Maui-born Artist Andy Graydon Paints With Sound

The Honolulu Museum of Art opens a sound installation this week.

Editor Notes: Through our partnership with the Honolulu Museum of Art, HONOLULU Magazine publishes a monthly blog written by Lesa Griffith, the museum’s communications director and a talented Hawai‘i writer on arts, culture and food.

The Honolulu Museum of Art this week opens a new installation that offers visitors art they can’t see.

Graydon’s Fig. 1 (these things we know). This note came with an object that is described in the installation, but is not actually present.


Last week, visiting artist Andy Graydon was in the Hawai‘i Public Radio studio with Puakea Nogelmeier, the guru of ‘ōlelo Hawai‘i (and holder of one of the most distinctive, sonorous voices on the island), in preparation for Graydon’s Fig. 1 (these things we know), opening at ARTafterDARK on Feb. 27.


Born and raised on Maui, Graydon is now an emerging artist on the international art scene and based in Cambridge, Mass., where he lives with his wife and son.


The project is the museum’s first purely sound installation—when you enter the gallery there will be nothing to look at. You will be immersed in the sound of Graydon’s and Nogelmeier’s voices as they describe objects from the museum’s collection that Graydon selected last summer when he was here doing research for Fig. 1 (these things we know).


“It went great,” Graydon says about the recording session. “Puakea is amazing. Everyone at the radio station knew him and that’s where I learned he’s the voice of TheBus. I realized how iconic his voice is.” (When Graydon said early on he would need someone to translate and read text in ‘ōlelo Hawai‘i, the museum suggested Nogelmeier, a professor at the Kawaihuelani Center for Hawaiian Language at the University of Hawai‘i at Mānoa. Thankfully, he agreed to participate in the project.)


“Puakea really understood what I’m reaching for,” says Graydon. “He admitted the translation process was really complicated and was satisfied with the results.”


Graydon had written detailed text about 10 objects, from cultures all over the world, including Hawai‘i. The works include a 5,000-year old Chinese jade block. The words are both descriptive and poetic. Nogelmeier recited the text of five objects in ‘ōlelo Hawai‘i, and Graydon recited the text on the other five in English.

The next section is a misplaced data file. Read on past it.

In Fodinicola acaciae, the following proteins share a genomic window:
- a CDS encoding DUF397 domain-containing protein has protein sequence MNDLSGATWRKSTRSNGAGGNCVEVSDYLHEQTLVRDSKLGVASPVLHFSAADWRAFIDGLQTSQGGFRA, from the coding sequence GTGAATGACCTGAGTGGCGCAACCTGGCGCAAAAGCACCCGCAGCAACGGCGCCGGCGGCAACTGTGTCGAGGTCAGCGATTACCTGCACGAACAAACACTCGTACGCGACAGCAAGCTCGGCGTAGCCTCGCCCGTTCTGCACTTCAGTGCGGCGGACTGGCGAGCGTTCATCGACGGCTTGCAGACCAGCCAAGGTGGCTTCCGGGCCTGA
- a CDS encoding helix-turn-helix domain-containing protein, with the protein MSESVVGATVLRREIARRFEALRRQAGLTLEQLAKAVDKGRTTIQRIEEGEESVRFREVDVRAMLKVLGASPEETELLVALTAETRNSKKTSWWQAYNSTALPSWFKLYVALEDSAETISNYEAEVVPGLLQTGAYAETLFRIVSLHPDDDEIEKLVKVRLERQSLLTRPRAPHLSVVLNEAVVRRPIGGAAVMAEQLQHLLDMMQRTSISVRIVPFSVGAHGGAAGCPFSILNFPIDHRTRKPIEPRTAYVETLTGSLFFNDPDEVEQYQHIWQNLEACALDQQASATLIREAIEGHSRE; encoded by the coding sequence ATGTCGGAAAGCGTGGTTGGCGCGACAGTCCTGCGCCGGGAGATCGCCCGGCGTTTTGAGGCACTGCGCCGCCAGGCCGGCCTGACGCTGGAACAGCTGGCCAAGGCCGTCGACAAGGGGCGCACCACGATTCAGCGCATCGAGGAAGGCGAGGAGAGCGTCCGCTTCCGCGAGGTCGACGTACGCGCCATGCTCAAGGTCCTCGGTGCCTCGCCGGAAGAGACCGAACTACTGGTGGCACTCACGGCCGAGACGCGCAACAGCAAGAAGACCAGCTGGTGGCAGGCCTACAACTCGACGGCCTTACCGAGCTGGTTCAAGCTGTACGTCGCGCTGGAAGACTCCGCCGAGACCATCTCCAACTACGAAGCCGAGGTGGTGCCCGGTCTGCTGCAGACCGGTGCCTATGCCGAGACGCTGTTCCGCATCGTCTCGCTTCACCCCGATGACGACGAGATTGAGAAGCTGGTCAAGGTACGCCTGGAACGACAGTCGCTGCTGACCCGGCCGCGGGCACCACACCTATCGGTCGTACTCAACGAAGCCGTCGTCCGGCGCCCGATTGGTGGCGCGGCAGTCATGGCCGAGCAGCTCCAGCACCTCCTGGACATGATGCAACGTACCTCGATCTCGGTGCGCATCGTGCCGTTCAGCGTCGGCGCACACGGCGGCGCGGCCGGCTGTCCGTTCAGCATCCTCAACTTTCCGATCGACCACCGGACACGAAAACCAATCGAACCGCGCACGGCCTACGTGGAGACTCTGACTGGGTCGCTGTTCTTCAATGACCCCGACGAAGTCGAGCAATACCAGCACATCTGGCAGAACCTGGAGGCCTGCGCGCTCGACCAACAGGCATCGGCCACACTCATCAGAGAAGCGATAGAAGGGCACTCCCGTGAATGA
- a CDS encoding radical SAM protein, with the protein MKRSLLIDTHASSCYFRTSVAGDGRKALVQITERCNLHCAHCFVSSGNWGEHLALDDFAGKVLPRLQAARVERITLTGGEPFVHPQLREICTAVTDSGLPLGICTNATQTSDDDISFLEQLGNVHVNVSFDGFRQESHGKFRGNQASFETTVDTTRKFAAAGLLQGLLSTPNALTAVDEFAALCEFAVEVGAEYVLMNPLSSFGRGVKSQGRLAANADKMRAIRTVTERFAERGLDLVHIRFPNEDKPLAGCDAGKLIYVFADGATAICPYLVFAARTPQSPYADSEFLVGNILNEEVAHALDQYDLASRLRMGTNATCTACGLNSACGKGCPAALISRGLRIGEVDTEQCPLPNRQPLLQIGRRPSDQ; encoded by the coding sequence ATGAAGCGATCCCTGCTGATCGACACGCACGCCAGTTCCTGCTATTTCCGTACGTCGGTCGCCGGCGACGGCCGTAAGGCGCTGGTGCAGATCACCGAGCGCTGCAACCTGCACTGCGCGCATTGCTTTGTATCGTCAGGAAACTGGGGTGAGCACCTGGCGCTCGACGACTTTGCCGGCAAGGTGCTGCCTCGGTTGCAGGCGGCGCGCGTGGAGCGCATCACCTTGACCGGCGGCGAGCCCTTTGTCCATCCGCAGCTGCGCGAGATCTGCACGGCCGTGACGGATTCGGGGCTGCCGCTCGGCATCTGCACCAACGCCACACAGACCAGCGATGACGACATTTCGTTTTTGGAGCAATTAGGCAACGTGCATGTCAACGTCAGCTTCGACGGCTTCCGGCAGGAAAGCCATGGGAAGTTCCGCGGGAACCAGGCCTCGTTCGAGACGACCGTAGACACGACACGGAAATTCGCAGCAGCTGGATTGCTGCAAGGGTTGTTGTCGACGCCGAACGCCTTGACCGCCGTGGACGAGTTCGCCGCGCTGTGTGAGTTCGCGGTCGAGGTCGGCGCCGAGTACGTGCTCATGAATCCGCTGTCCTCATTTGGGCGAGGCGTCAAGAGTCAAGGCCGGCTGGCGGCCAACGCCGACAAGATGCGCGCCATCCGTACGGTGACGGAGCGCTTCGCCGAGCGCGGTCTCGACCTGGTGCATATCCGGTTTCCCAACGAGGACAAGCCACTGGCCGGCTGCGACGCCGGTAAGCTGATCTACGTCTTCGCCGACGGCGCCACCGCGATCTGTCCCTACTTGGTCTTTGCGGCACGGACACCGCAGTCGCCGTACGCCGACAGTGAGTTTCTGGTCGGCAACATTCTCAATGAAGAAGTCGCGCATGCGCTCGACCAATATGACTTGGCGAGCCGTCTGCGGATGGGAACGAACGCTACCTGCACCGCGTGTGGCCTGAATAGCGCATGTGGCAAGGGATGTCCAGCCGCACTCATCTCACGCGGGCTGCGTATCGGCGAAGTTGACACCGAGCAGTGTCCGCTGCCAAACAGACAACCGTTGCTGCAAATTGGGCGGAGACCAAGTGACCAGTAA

“We talked about how it wasn’t so much a matter of translating words as translating a sphere of experience from English to Hawaiian,” says Graydon. “Puakea had a total command and it was a pleasure to witness.”


Next Graydon edited the recordings. “I listened to pieces and made selects and alternated the voices. We recorded all his pieces at once, then recorded all my parts at once.”



When the installation is complete, visitors will hear the two voices before they enter the gallery, where they will find stanchions and ropes forming a spiral path. Graydon says he wants to pique people’s interest with the walkway and also echo a medieval labyrinth, which was a mnemonic device and echoed spiritual pilgrimages. Turning corners as the recorded descriptions alternate helps visitors “place” the objects that are materializing in their minds.


Graydon believes museum goers will naturally assume the Hawaiian descriptions are simply translations of the English descriptions, when they are actually about completely different objects. (Do you follow? We know it’s complicated!) Graydon’s goal is to reveal how objects and spaces are given significance by ritual, performance and social structure as much as by the tangible forms themselves. Replacing the actual objects with sound highlights this phenomenon.


The artist is interested to hear from speakers of ‘ōlelo Hawai‘i who visit the installation, knowing they will have a level of experience and engagement that he can’t.


Graydon also worked with museum staff to select a paint color for the gallery and have speakers installed, then played the piece in the gallery to see if it needed to be adjusted. “I needed to make sure it’s not too rushed or too long, and listened to hear whether the filtering and frequencies matched the room’s acoustics,” explains Graydon.


He is simultaneously working with five artists who are participating in Garden Paths, a public performance related to Fig. 1, which takes place on Saturday, Feb. 28. Each performer will be stationed in a museum courtyard, reciting a detailed description of one of the objects included in Fig. 1. Then the performers will make their way to Central Courtyard where they will form a sort of chorus, a mobile-like work of sound.


Fig. 1 (these things we know) opens Feb. 27 during ARTafterDARK.


Lesa Griffith is director of communications at the Honolulu Museum of Art. Born in Honolulu, one of her early seminal art experiences was at the Honolulu Museum of Art, when on a field trip her high school art history teacher pointed out that the ermine cape in Whistler’s Portrait of Lady Meux was not just a cape—it was visual signage leading viewers’ eyes through the painting.